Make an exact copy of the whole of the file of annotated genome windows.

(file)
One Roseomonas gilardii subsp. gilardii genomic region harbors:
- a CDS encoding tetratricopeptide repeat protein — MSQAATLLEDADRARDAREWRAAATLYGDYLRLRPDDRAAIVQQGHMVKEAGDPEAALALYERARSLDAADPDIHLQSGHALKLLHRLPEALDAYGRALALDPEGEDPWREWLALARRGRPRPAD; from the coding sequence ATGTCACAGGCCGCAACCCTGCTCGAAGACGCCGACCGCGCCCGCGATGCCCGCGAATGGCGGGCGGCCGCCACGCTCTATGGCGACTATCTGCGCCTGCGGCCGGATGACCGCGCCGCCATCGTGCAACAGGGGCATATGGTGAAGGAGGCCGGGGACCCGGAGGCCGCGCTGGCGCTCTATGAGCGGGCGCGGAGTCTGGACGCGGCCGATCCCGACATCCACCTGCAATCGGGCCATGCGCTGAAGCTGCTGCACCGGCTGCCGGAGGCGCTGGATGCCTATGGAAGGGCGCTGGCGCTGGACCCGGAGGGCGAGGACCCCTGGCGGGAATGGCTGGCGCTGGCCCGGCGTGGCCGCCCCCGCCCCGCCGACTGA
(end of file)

One Roseomonas gilardii subsp. gilardii genomic region harbors:
- a CDS encoding tetratricopeptide repeat protein — MSQAATLLEDADRARDAREWRAAATLYGDYLRLRPDDRAAIVQQGHMVKEAGDPEAALALYERARSLDAADPDIHLQSGHALKLLHRLPEALDAYGRALALDPEGEDPWREWLALARRGRPRPAD; from the coding sequence ATGTCACAGGCCGCAACCCTGCTCGAAGACGCCGACCGCGCCCGCGATGCCCGCGAATGGCGGGCGGCCGCCACGCTCTATGGCGACTATCTGCGCCTGCGGCCGGATGACCGCGCCGCCATCGTGCAACAGGGGCATATGGTGAAGGAGGCCGGGGACCCGGAGGCCGCGCTGGCGCTCTATGAGCGGGCGCGGAGTCTGGACGCGGCCGATCCCGACATCCACCTGCAATCGGGCCATGCGCTGAAGCTGCTGCACCGGCTGCCGGAGGCGCTGGATGCCTATGGAAGGGCGCTGGCGCTGGACCCGGAGGGCGAGGACCCCTGGCGGGAATGGCTGGCGCTGGCCCGGCGTGGCCGCCCCCGCCCCGCCGACTGA